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[VERSION 2] GENERAL BIOLOGY I Study Guide for Test 3

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Biological Sciences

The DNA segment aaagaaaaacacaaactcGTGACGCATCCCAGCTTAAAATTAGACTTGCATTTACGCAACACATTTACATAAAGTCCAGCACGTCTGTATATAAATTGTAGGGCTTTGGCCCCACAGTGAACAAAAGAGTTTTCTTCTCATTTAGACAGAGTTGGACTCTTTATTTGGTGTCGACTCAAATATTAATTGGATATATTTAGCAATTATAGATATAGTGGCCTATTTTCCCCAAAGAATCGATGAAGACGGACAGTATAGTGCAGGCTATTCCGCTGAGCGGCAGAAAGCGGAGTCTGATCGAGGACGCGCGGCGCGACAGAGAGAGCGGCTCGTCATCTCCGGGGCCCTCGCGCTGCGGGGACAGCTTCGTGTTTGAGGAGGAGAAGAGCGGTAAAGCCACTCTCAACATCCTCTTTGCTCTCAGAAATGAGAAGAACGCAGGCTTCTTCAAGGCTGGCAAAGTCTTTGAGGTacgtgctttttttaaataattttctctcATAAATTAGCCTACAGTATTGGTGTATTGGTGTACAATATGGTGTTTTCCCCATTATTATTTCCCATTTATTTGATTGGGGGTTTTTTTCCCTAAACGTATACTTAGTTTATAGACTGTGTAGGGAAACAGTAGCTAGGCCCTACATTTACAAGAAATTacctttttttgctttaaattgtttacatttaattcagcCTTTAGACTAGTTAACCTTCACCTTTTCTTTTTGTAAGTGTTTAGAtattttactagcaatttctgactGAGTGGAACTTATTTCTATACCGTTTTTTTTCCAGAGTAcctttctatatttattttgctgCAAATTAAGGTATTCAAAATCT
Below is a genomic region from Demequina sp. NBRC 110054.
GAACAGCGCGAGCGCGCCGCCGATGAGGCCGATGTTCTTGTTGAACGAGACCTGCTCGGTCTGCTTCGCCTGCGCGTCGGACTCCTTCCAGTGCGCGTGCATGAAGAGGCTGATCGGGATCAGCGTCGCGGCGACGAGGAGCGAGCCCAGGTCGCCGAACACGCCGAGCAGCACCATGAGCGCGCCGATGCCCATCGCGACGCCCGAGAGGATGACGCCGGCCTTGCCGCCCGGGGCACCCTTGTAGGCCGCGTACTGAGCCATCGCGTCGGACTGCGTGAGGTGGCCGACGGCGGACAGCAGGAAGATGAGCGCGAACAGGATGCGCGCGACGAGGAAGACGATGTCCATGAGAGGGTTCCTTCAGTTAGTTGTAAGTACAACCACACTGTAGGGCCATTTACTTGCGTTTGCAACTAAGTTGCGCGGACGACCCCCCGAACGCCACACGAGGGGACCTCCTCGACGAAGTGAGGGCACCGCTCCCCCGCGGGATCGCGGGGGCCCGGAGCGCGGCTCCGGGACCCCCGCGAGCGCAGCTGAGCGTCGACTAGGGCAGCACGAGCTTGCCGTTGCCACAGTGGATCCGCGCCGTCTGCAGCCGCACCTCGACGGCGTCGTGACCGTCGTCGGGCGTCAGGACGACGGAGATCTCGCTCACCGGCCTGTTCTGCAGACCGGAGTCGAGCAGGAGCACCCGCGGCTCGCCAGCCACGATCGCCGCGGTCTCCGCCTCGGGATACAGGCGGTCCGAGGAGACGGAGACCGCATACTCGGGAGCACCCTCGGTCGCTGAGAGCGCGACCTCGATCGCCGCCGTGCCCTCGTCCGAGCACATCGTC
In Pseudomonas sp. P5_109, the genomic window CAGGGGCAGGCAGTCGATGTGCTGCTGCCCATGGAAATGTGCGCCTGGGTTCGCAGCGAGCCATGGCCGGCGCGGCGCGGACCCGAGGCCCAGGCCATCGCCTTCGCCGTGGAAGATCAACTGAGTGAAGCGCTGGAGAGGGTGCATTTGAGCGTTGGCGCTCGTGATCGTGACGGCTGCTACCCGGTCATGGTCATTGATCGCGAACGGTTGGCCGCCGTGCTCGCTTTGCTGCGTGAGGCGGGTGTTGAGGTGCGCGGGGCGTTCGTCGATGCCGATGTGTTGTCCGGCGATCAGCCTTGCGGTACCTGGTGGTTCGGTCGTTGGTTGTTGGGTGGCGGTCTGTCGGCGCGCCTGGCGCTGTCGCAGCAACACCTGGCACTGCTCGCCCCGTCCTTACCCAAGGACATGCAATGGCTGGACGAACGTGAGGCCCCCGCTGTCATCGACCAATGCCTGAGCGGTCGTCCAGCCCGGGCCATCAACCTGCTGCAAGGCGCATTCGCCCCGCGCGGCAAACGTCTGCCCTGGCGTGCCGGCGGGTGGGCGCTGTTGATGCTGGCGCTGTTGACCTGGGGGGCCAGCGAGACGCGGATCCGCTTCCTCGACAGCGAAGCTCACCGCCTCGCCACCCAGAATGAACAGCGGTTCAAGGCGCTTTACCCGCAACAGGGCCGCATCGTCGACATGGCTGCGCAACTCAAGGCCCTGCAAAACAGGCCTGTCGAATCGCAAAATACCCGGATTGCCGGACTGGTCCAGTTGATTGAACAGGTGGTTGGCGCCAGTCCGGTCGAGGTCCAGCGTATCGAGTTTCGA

Biology Study Guide Test 3 Nucleic Acid Structure, DNA Replication, and Chromosome Structure Genetic material Genetic Material criteria: Information, replication, transmission, variation Levine 1910: 4 nucleotides are present in about equal amts. Chargaff 1940s: revised Levine’s observations Griffith: bacterial transformation; Smooth (fatal) + Rough (nonfatal) S. pneumonia = transfer of DNA • R WITHOUT capsule = not fatal • S WITH capsule = fatal • Heat-killed S = not fatal • Live R + Heat-killed S = fatal Avery, MacLeod, McCarty: DNA = genetic material; purified DNA transformed type R into fatal; DNase, RNase, and protease don’t work Hershey+Chase: 35S=protein, 32P=DNA; which radiation in cell  DNA = genetic material Nucleic Acids Nucleotides: building blocks of DNA + RNA; made of phosphate group, pentose sugar (deoxyribose/ribose), nitrogenous base (purines [double ring] = G/A; pyrimidines [single ring] = C/T or U; C=G; A=T hydrogen bonding) Strand: linear polymer strand of DNA or RNA; nucleotides = covalent [aka phosphodiester] bonds Double helix: two strands of DNA = complementary, antiparallel, 10 bp per turn, sugar- phosphate backbone; (Chargaff: A=T, C=G); (Franklin: double helix); (Linus Pauling: ball+stick model) Chromosomes: DNA associated with an array of different proteins into a complex structure • Chromosome: discrete unit of genetic material; may be 100s of millions of bp long • Chromatin: DNA-protein complex • Compacting: (1) DNA wraps around histones to form nucleosome (2) Nucleosomes get formed into zigzag structure (3) Zigzag fibers get looped; radial loop domains anchor to nuclear matrix (each chromosome is located in discrete territory; lvl of compaction is not uniform = heterochromatin [very tightly compacted] vs. eucrhomatin) (4) Radial loops further compact to form heterochromatin • When cells divide (metaphase) = more compacted Genome: complete complement of genetic material in an organism DNA Replication Semiconservative Model: DNA replication produces DNA molecules with 1 parental strand and 1 newly made daughter strand. (proved: 15N = parental; 14N = daughter Conservative Model: DNA replication produces 1 double helix with both parental strands and the other with 2 new daughter strands. Dispersive Model: DNA replication produces DNA strands in which segments of new DNA are interspersed with the parental DNA. Origin of replication: site of start point for replication; bidirectional; many in eukaryote; one in prokaryote Bidirectional replication: replication proceeds outwards in opposite directions Primase: adds RNA primer 1. DNA helicase binds to origin of rep and unwinds DNA 5’ to 3’ using ATP. 2. DNA topoisomerase travels ahead of rep fork and relieves coiling caused by helicase. 3. Single-stranded binding proteins coat DNA strands and keep them from reforming a double helix so they can act as templates. 4. Requirements: must be nucleic acid primer; DNA pol III always adds nucleotides at the 3’ end of the primer; DNA replication begins outwards from 2 rep forks. 5. DNA pol covalently links nucleotides 6. DNA rep continues in both directions Leading Strand (begins in direction of replication fork) - DNA synthesized as one long continuous molecule - DNA primase makes 1 RNA primer - DNA pol attaches nucleotides in 5’ to 3’ direction Lagging Strand (opposite direction of replication fork) - DNA synthesized by DNA pol III 5’ to 3’ as okazaki fragments 7. RNA primer removed by DNA pol I and filled with DNA 8. DNA ligase joins adjacent DNA fragments Accuracy of DNA rep 1. hydrogen bonding b/w A/T and G/C is more stable than mismatched combos 2. active site of DNA polymerase is unlikely to form bonds if pairs mismatched 3. DNA polymerase can proofread to remove matching pairs (DNA pol backs up and digests linkages) Important: speed, fidelity, completeness More than one type of DNA polymerase (humans have 12; α: built-in primase subunit) Ex: E. coli (III [replication], I [removal of RNA primers], II, IV, V [repair and replicate damaged DNA]) Telomers: short nucleotide sequences repeated at the end of chromosomes in eukaryotes At 3’ does not have complementary strand; called 3’ overhang No place for upstream primer to be made (DNA pol can’t copy the tip Telomerase attaches to many copies of DNA repeat sequences to the end of chromosomes Shortening of telomeres = cellular senescence High telomerase leads to cancer 1. Telomerase binds to a DNA repeat sequence. 2. T synthesizes a 6 nucleotide repeat sequence. 3. T moves 6 nucleotides to the right + begins to make another repeat. 4. Primase makes an RNA primer near the end of the telomere, and DNA polymerase synthesizes a complementary strand in the 5’ to 3’ direction. RNA primer is removed. Gene Expression One gene = one functional product Transcription: produces mRNA transcript of gene - mRNA: carries message from DNA to ribosome (CODON) - rRNA: structural component of ribosome - tRNA: translates message to bring right a.a. to ribosome (ANTICODON) - regulatory sequence (influences rate of transcription), promoter, transcribed region, terminator 1. initiation: (euk needs 5 transcription factors) Promoter functions as recognition site for sigma factor. RNA polymerase is bound to sigma factor, which causes it to bind to the promoter. DNA is unwound. 2. elongation: Sigma factor is released, and RNA pol. II synthesizes RNA (flipped + U) 3. termination: RNA pol. reaches terminator. It + RNA transcript dissociate from DNA. - Sometimes, termination sequence is transcribed and folds to form hairpin structure to dislodge RNA pol from DNA and terminate transcription RNA processing (eukaryotes only): DNApre-mRNAmRNAProtein - splisosome remove introns (alternative splicing allows for mult. proteins from single gene), add 5’ cap (needed to exit nucleus), add 3’ poly-A tail (100-200 a;↑stability in cytosol) Translation: making polypeptide using mRNA transcript Requires: mRNA, tRNA, ribosomes, translation factors, large E Has: anticodon, acceptor stem for a.a. binding at 3’ end Aminoacyl-tRNA synthetase catalyzes attachment of a.a. to tRNA 1. specific a.a. and ATP bind to aminoacyl-tRNA synthetase 2. a.c. is activated by covalent binding of AMP. Pyrophosphate is released. 3. correct tRNA binds to synthetase. a.a. is covalently attached to tRNA. AMP is released. 4. charged tRNA is released Euk: distinct ribosomes in diff. cellular compartments CYTOSOLIC RIBOSOMES; large (50S) +small (30S) subunits; overall ribosome shape determined by rRNA - ribosomal binding site/guanosine cap at 5’, start codon (more variable), coding sequence, stop codon - start: AUG; stop: UAA/UAG/UGA - A site (aminoacyl), P site (peptidyl), E site (exit) 1. initiation: mRNA binds to small ribosomal subunit, initiator tRNA binds to start codon in mRNA, large ribosomal subunit binds (requires initiation factors and E); initiator tRNA is in P site 2. elongation: synthesis from start to stop codons; aminoacyl tRNA brings new a.a. to A site; catalyzes attachment of a.a. to tRNA; peptide bond formed b/w a.a. at A site and growing polypeptide chain; ribosome moves towards 3’ end of mRNA by one codon; shifts tRNAs at P and A sites to E and P sites 3. termination: complex disassembles at stop codon, releasing completed polypeptide Gene Regulation Gene regulation: ability of cells to control their level of gene expression Important to produce right amount of proteins at right time; conserves E; exception: constitutive genes Survival in prokaryotes vs. homeostasis eukaryotes Prokaryotic Gene Regulation: (transcription; can also control rate of translation; can be regulated at protein/post-translational lev